Last week I asked my social media friends whether their churches use wine or grape juice for communion. Many people shared not only their church’s practices but stories as well. I promised to tell one myself, about the inventor of grape juice.
When my mom was buying Welch’s grape juice and jelly during my childhood, I had no idea how this product had been invented. Its name only signified my favorite juice, and the free glasses featuring cartoon characters that came with the preserves.
Thomas Bramwell Welch, the guy behind those products, was a fascinating man. Born in England, he came to the United States in 1831 when he was six. The Welch family were Wesleyan Methodists, who had broken away from the main denomination over the issue of slavery. (Wesleyans were abolitionists.) At the age of nineteen, Thomas started preaching, but he was forced to stop two years later because, as Jennifer Woodruff Tait put it, “his vocal chords were no match for his religious fervor.” Instead, the young man became a physician, but he didn’t fare well because rural house calls also proved injurious to his health.
Not one to cave in to a setback, Welch became a dentist and moved to Vineland, New Jersey in 1869. I love his advertisement: “good choppers or no sale.” A true innovator, he not only made dentures, he began using nitrous oxide when he pulled teeth to control the pain.
Thomas was disturbed by another kind of affliction, the kind that came from alcoholism, which was rampant in his day and age. He worried about the widespread practice of using wine for the Lord’s Supper, especially because he was part of a “temperance” denomination. He knew what a temptation the wine could pose towards Christians who struggled with over imbibing. In 1864 the Methodist Church called for the use of “the pure juice of the grape” to be used, but this didn’t solve the problem. Grapes were only in season late in the summer, and any juice that was preserved would start fermenting weeks later.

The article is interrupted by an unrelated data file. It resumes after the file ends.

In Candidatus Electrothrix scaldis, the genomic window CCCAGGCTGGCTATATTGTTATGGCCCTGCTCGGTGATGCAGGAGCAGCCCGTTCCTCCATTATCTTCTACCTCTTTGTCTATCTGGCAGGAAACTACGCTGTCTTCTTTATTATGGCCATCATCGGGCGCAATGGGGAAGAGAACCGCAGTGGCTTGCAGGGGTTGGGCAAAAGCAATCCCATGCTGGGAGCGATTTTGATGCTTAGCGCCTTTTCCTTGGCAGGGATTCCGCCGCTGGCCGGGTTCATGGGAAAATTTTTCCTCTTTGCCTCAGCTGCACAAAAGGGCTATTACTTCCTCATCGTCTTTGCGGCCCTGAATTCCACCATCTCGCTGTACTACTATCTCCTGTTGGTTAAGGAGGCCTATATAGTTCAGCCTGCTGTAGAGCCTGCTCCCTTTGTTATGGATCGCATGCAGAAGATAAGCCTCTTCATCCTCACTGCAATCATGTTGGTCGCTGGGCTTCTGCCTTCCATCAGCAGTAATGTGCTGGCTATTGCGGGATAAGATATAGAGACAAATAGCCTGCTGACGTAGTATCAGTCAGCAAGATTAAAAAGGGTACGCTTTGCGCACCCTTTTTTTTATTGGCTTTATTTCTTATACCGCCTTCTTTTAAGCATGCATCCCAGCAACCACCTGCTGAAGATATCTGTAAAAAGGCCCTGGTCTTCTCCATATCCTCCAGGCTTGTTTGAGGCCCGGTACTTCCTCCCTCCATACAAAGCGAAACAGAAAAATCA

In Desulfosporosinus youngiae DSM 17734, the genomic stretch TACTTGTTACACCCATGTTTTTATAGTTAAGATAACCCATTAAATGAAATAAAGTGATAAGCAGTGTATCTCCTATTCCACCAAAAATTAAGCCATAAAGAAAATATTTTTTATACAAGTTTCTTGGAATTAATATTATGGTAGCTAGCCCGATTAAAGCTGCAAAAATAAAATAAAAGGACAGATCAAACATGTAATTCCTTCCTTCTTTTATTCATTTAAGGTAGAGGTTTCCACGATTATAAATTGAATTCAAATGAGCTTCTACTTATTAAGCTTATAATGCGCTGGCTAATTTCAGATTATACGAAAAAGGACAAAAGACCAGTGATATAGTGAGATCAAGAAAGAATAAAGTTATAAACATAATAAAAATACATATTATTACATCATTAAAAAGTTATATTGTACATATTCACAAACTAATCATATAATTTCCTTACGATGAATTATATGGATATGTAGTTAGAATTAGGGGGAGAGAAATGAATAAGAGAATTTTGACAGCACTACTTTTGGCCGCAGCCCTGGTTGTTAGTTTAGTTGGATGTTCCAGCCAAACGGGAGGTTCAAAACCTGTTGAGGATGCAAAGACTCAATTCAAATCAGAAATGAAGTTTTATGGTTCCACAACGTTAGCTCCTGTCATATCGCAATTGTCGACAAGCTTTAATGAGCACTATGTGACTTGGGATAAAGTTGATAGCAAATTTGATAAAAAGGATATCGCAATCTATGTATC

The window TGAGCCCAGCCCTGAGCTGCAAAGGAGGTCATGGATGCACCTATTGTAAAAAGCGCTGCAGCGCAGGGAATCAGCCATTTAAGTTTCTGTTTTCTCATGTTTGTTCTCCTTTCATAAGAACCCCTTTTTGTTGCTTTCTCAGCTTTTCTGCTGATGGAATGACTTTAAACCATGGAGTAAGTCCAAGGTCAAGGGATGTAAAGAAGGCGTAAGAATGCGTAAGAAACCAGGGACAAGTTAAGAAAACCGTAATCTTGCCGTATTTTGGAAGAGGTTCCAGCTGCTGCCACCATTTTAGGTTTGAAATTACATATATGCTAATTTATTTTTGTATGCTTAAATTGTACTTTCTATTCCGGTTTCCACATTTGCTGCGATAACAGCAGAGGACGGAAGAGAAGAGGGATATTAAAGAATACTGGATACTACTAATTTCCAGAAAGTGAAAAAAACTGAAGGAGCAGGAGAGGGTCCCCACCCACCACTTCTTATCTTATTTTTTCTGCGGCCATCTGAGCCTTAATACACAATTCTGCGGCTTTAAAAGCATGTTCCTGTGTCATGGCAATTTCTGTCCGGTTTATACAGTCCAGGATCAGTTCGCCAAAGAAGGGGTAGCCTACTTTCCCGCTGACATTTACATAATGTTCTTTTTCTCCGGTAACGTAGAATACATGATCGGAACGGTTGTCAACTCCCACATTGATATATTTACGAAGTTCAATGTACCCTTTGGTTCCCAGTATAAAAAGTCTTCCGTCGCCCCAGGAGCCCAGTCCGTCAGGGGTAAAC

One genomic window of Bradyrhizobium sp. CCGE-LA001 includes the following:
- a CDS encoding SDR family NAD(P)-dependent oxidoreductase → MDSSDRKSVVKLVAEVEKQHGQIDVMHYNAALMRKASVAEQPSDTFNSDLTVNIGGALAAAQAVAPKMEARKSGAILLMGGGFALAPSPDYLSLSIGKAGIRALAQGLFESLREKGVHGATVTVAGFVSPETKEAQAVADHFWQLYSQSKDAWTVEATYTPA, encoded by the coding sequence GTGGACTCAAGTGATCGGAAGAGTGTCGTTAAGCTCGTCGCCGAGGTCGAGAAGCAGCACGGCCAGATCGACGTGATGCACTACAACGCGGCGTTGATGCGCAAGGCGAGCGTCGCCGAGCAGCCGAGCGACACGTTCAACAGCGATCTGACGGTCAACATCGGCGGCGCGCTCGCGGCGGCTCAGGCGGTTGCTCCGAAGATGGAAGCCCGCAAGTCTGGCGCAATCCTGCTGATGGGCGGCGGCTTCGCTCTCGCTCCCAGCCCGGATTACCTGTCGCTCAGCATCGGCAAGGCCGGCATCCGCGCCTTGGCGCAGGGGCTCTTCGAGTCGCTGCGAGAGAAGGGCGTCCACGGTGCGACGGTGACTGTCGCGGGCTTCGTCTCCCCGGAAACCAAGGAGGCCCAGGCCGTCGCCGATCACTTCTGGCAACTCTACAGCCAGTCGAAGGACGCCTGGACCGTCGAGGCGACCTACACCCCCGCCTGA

Welch became interested in Louis Pasteur’s work in pasteurizing liquids to make them last longer and wondered whether the Frenchman’s process might work with grapes. Thomas and his son Charles started experimenting with home-grown grapes. They cooked and filtered the fruit, then bottled the juice and put it into boiling water. When they tasted the juice after a specified period, the product had not fermented. Voila! Dr. Welch’s Unfermented Wine. (The company’s website says juice processors around the world continue using the same process.) In 1892 the juice “went viral” after crowds at the Chicago World’s Fair tried it and liked it. Welch’s Grape Juice—it wasn’t just for communion anymore.
Dr. Thomas Bramwell Welch (Wikipedia)